So then, Burnley 0 Manchester United 0: not too shabby for a “minor club” who “play a lot of long balls.”
Louis van Gaal’s pre-match words probably weren’t meant to sound condescending or patronising, but they were certainly open to interpretation.
And it wouldn’t have come as much of a surprise had Sean Dyche stuck them up on the dressing-room wall and used them as a pre-match motivational tool.
Something had certainly fired up Burnley’s players for Saturday’s game, as evidenced by the admirable way in which they took the fight to the latest collection of World Cup and Champions League finalists to roll up at Turf Moor.
Much was made last week of the apparent crisis currently engulfing Old Trafford, although it really can’t be that much of a crisis when you can field Juan Mata, Wayne Rooney and Robin van Persie, as well as consoling yourself for your Capital One Cup exit by smashing the British transfer record to bring in Angel di Maria from Real Madrid.
Given the disparity the two club’s resources, you might have anticipated something of a gulf in class. But it simply wasn’t there.
In fact there was one particularly surreal 30-second passage of play when Dean Marney Cruyff-turned di Maria, shortly before Kieran Trippier nutmegged Wayne Rooney.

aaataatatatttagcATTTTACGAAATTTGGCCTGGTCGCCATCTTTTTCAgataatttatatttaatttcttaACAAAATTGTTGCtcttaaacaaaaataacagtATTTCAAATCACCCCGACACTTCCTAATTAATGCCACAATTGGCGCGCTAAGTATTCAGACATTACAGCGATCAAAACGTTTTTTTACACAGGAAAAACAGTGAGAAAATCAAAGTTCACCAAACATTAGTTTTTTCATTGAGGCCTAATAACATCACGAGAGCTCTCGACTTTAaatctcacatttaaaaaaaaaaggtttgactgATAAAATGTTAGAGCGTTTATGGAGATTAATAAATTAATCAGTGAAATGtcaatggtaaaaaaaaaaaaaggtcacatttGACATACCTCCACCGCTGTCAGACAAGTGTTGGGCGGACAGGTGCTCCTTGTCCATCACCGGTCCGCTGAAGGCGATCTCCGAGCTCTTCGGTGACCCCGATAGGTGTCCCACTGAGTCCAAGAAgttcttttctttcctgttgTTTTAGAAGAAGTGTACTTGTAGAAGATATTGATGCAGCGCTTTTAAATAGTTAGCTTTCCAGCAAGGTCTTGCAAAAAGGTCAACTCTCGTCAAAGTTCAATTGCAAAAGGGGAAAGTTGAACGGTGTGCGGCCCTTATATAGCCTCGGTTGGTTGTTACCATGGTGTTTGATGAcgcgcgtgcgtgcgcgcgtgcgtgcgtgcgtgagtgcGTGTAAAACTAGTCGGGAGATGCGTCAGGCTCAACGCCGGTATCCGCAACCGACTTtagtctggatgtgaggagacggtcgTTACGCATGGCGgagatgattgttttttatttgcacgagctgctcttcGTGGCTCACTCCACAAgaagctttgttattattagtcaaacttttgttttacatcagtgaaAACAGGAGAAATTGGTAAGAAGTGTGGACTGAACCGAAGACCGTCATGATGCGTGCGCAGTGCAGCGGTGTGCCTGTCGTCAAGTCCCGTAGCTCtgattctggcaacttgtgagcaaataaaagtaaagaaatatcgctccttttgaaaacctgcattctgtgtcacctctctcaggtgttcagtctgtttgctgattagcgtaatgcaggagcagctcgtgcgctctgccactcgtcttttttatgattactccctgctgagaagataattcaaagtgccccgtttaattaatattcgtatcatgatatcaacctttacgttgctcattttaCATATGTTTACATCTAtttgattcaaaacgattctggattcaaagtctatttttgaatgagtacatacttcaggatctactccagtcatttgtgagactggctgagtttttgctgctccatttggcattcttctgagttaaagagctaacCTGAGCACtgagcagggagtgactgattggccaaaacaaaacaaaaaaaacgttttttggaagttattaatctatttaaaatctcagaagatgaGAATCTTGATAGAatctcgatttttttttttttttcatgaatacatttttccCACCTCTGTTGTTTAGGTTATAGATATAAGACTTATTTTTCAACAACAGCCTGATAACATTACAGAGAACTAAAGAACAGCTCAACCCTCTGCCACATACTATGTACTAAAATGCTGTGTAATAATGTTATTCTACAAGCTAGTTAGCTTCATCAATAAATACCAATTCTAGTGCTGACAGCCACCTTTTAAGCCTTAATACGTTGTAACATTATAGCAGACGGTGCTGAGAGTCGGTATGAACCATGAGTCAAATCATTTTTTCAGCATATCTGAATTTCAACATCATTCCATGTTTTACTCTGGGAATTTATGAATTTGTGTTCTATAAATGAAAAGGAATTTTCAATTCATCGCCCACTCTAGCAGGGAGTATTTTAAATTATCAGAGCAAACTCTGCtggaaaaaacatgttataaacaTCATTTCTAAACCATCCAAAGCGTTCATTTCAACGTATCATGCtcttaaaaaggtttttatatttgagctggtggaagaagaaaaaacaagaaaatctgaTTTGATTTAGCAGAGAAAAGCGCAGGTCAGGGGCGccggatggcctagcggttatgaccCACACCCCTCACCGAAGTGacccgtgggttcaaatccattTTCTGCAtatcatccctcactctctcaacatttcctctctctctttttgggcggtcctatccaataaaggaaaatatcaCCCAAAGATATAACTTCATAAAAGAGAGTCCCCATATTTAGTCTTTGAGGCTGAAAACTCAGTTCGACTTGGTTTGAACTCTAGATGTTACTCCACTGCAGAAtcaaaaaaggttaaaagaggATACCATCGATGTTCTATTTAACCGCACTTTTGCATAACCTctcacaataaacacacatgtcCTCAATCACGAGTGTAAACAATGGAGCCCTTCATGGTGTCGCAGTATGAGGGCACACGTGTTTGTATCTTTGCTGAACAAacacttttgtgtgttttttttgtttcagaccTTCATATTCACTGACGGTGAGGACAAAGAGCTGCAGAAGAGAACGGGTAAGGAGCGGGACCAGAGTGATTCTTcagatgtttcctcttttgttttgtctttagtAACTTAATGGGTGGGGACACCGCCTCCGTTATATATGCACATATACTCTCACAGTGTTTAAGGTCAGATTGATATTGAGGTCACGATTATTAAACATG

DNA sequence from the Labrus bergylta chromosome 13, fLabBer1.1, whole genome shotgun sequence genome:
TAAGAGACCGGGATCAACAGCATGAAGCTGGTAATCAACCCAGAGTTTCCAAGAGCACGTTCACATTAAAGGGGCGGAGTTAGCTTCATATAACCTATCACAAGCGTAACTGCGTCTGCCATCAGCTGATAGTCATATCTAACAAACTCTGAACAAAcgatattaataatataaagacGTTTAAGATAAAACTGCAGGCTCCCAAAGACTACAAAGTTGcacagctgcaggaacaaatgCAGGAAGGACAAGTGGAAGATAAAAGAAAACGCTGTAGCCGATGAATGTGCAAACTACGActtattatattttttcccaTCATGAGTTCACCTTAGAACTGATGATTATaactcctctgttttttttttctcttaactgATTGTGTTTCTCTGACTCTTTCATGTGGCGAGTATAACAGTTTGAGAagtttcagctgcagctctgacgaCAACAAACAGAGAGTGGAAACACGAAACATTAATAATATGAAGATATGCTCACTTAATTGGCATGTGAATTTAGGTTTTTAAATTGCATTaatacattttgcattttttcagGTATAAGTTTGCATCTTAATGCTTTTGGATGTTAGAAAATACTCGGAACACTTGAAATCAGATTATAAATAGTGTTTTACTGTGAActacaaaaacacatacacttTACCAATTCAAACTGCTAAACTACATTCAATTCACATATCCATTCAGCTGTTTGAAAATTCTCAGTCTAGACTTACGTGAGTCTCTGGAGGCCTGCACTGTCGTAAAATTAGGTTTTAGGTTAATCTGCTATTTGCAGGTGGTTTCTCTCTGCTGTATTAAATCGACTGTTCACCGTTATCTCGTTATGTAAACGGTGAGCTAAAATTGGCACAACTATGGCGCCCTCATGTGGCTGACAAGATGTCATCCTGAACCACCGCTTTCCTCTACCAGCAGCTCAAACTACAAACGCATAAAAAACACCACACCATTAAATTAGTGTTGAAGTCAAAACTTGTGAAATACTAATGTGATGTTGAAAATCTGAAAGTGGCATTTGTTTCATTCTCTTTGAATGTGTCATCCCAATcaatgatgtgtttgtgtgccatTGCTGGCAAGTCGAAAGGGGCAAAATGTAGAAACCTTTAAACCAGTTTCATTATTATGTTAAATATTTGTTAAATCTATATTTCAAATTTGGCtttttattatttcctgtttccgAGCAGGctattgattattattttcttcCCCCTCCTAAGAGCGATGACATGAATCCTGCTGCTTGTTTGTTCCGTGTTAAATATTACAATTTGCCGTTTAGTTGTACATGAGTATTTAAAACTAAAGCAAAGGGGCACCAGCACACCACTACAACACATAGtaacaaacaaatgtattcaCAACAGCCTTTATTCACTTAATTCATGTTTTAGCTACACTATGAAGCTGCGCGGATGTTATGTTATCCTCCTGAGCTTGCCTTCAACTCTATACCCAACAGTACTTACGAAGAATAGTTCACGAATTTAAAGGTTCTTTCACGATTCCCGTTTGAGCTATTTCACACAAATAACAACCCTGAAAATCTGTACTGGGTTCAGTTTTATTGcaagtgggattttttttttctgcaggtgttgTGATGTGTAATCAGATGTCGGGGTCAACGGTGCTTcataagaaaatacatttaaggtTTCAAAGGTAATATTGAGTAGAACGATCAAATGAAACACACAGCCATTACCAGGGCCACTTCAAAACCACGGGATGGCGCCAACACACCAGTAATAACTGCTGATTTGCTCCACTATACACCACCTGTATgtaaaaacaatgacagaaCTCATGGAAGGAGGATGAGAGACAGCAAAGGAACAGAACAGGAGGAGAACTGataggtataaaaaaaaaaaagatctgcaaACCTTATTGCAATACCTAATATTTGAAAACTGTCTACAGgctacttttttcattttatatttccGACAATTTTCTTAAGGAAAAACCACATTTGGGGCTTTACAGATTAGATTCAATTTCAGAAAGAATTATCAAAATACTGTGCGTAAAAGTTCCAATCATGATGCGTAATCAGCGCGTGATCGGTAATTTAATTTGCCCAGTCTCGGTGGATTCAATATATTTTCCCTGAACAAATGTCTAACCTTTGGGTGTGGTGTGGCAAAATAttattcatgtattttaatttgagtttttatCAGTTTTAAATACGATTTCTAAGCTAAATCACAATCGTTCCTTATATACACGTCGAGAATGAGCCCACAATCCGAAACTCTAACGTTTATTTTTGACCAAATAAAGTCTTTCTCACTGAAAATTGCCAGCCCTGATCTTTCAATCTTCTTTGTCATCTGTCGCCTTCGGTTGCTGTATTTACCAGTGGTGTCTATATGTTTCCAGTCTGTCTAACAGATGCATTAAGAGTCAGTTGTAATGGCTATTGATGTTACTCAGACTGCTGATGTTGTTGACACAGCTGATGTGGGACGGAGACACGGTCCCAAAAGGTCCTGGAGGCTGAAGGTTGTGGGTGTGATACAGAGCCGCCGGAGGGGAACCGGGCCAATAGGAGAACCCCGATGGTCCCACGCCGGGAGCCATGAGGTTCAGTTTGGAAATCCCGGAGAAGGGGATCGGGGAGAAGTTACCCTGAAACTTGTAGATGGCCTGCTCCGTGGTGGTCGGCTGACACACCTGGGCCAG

Although it might be a bit of a stretch to say Burnley could have won, the Clarets were worth a point.
Michael Duff, the only Burnley player to have featured in the Robbie Blake-inspired 2009 win over United was rock-solid in defence. David Jones, once of Old Trafford himself, showed both graft and craft in the centre of midfield, while Scott Arfield continues to look as though he’s been playing at this level for years.
The only quality absent from the Clarets’ game was the ability to open up United’s unconvincing defence.
How interesting it would have been to have seen the half-time draw guest, the afore-mentioned Blake, in his pomp, scheming and conjuring against a vulnerable-looking back three of Blackett, Evans and Jones.
Still, the Clarets should go into the international break in good heart. The performance against United, allied to the second half display at Swansea, have shown that Burnley are starting to find their feet.
The next target, of course, is a win. September’s fixtures – against Crystal Palace, West Brom and Sunderland – will be anything but straightforward, but they can’t be any more demanding than Chelsea, Swansea and Manchester United.